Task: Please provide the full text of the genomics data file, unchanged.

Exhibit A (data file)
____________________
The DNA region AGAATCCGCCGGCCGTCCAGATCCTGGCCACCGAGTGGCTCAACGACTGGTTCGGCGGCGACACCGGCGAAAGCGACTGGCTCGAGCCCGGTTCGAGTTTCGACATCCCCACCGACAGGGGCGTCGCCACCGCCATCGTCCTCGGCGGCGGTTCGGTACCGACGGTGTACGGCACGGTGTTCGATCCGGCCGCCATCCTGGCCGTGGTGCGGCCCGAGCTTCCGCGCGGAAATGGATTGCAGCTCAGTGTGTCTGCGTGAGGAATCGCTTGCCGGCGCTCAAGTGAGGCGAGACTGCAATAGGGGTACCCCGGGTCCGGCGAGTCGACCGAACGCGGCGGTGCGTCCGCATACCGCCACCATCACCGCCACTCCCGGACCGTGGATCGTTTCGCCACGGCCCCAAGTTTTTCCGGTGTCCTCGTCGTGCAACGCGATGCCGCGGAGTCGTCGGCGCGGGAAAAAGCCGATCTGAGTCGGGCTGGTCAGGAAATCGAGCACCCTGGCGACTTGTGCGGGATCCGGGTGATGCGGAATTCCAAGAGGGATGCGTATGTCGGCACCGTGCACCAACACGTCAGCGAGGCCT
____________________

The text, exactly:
The DNA region AGAATCCGCCGGCCGTCCAGATCCTGGCCACCGAGTGGCTCAACGACTGGTTCGGCGGCGACACCGGCGAAAGCGACTGGCTCGAGCCCGGTTCGAGTTTCGACATCCCCACCGACAGGGGCGTCGCCACCGCCATCGTCCTCGGCGGCGGTTCGGTACCGACGGTGTACGGCACGGTGTTCGATCCGGCCGCCATCCTGGCCGTGGTGCGGCCCGAGCTTCCGCGCGGAAATGGATTGCAGCTCAGTGTGTCTGCGTGAGGAATCGCTTGCCGGCGCTCAAGTGAGGCGAGACTGCAATAGGGGTACCCCGGGTCCGGCGAGTCGACCGAACGCGGCGGTGCGTCCGCATACCGCCACCATCACCGCCACTCCCGGACCGTGGATCGTTTCGCCACGGCCCCAAGTTTTTCCGGTGTCCTCGTCGTGCAACGCGATGCCGCGGAGTCGTCGGCGCGGGAAAAAGCCGATCTGAGTCGGGCTGGTCAGGAAATCGAGCACCCTGGCGACTTGTGCGGGATCCGGGTGATGCGGAATTCCAAGAGGGATGCGTATGTCGGCACCGTGCACCAACACGTCAGCGAGGCCT